By telling her story of the role that she and her colleagues play in integrating the wisdom of literature with the machinery of warfare, Dr. Samet has taken a large step in the direction of helping her readers to rehumanize their conception of cadets and the soldiers that they are being trained to be. I am personally grateful for the role that she plays in helping cadets, like David Addams and his ilk, become a more fully realized human beings, so that they can become more effective leaders - in war and in peace.



Manny Had to Go - 'Nuf Ced!

In 1903, the Red Sox faced the Pittsburgh Pirates in the first ever World Series - a best of 9 games affair. Historians give a great deal of credit for the Boston victory to a raucous band of fans known as The Royal Rooters, a group of hard-drinking South Boston Irishmen. The Royal Rooters were led by "Honey Fitz" Fitzgerald, later to be mayor of Boston, father of Rose Fitzgerald Kennedy, and grandfather to JFK. The soul of the Rooters was a pugnacious tavern owner by the name of Mike McGreevey, known to all as "'Nuf Ced" McGreevey. He came by this unusual sobriquet because of the way that he ran his tavern, known as "Third Base." Park opened in 1912. It was also known as "Third Base" because, as The bar, located on Columbus Avenue in what is now Roxbury Crossing, was located near third base at the old Huntington Avenue Grounds, home to the Boston baseball team (not yet officially known as the Red Sox) until Fenway Park was built in 1912. McGreevey was wont to say: "It's the last place you stop before heading home!" Whenever a dispute would break out at the bar, McGreevey would let it go just so long before he would settle the matter once and for all by proclaiming in his Irish tenor voice: "'Nough said!"

Manny had to go - 'nuf said!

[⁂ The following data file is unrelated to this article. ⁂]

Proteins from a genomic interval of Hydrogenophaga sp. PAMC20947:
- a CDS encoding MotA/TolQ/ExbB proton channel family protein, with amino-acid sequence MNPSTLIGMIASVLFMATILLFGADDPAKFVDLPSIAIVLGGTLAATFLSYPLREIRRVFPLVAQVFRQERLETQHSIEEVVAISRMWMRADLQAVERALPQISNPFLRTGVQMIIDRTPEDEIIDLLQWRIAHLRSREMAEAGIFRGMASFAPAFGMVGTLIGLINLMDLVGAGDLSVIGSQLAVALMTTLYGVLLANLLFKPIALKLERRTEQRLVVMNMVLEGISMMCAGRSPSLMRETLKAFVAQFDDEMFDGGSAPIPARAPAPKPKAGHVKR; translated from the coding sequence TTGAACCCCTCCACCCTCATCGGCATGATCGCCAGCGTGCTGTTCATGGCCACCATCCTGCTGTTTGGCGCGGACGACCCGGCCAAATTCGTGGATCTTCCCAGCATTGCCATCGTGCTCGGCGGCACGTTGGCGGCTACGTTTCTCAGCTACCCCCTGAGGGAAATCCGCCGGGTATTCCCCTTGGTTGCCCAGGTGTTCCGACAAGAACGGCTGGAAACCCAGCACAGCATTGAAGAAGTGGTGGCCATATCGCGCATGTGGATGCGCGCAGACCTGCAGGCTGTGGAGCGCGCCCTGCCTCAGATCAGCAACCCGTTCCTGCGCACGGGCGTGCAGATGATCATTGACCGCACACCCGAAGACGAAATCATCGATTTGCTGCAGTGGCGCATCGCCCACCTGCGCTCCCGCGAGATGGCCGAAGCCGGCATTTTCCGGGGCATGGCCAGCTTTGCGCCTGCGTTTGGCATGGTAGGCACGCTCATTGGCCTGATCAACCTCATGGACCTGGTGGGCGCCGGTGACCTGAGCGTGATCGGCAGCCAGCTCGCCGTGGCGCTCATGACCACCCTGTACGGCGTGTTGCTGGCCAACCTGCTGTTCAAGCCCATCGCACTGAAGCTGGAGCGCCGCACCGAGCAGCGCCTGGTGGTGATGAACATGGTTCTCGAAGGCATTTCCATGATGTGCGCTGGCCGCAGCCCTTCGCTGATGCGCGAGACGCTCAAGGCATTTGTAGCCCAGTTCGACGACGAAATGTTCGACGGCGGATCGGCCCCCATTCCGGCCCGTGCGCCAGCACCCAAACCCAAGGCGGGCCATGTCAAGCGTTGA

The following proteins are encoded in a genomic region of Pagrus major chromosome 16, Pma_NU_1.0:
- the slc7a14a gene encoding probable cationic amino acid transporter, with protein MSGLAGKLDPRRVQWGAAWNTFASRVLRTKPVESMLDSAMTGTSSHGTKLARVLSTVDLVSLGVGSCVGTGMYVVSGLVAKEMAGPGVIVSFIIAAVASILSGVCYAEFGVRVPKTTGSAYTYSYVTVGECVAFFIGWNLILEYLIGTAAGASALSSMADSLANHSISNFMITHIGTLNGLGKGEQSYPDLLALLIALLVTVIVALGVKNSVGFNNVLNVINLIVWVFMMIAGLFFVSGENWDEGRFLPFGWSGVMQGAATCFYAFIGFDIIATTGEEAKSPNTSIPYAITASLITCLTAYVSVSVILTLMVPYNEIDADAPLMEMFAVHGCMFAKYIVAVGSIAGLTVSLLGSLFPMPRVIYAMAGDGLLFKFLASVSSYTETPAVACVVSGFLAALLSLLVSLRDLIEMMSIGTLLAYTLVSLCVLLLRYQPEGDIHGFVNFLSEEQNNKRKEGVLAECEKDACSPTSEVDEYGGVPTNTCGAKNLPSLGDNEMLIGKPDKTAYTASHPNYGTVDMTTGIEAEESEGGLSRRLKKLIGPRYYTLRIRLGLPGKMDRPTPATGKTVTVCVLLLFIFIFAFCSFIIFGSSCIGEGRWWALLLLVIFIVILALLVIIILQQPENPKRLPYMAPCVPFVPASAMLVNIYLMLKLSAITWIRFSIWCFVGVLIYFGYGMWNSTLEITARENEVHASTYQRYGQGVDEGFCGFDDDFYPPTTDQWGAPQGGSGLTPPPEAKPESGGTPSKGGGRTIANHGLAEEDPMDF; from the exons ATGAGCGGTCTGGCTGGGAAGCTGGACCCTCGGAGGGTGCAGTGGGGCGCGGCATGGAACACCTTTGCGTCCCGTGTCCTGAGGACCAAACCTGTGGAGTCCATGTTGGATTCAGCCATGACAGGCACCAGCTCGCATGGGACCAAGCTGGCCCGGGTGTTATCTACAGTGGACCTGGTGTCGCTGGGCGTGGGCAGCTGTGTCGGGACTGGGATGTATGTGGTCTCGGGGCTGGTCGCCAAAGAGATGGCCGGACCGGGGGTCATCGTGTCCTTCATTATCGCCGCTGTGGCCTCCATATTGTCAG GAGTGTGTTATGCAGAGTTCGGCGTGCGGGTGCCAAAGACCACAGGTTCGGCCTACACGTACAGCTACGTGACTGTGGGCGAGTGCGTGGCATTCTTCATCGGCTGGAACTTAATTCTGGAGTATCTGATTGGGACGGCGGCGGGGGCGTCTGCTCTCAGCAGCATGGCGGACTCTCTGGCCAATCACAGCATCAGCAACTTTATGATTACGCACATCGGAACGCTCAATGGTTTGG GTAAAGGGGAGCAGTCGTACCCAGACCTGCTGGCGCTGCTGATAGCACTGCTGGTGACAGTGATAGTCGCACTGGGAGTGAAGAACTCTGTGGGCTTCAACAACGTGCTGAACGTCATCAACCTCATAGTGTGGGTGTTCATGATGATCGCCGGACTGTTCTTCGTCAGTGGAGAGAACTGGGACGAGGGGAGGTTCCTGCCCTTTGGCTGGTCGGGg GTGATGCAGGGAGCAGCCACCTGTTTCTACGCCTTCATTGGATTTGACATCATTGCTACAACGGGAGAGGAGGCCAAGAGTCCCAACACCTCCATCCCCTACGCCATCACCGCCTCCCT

The beginning of the end of the Manny era in Boston came on June 29 when he threw to the ground Red Sox travelling secretary, Jack McCormick, in the visitors' clubhouse in Houston. In tossing McCormick, Manny in effective threw down the gauntlet, challenging anyone to rein in his puerile excesses and countless episodes of "Manny Being Manny" that had accreted over the years. The Red Sox leaders finally picked up that gauntlet and agreed to a duel to preserve the honor of the team. In tossing McCormick, Manny also tossed aside a legacy that he had spent 8 years building as part of the cadre of players who helped return Boston to its glory days as the hub of the baseball universe. What followed was an inexcusable parade of feigned injury, provocative statements, begging out of the line-up and whining that made the prospects of his continued presence in a Red Sox uniform untenable and unthinkable. The crowning blow came Wednesday night, when the Red Sox phoned in the most woeful performance in recent memory - a lackluster game in which they were hammered 9-2 by the Angels, during which they committed 4 errors. Following that embarrassing drubbing, Red Sox GM, Theo Epstein, polled some of the veteran players and learned from them that they felt that Manny had to go. If something were not done - and done fast - the clubhouse would implode under the weight of the tension and conflict. So, at the end of the day, it was his failure as a reliable team mate that sealed Manny's fate in Boston. Winning matters, but so does character. And the World Champion Red Sox were no longer willing to tolerate their reputation being tarnished by a petulant and egocentric man-child in pajama pants and dreadlocks.

Yes, we have dealt away a consensus first ballot Hall of Famer, and received - on paper - a lesser player in exchange. But we have banished a first ballot Hall of Shamer to the Left Coast, where his antics will be tolerated or ignored. And in pulling the trigger on a shotgun divorce, the Red Sox owners and executives have sent a strong message to the rest of the team that they will not tolerate a cancer that hinders their chances of repeating as World Series Champions.

Red Sox Nation is swooning this morning - some feeling that we paid too much to lance this festering boil.

I say Manny had to go. "Nuf Ced!"

Go Sox.

I expect a victory tonight at the Fens.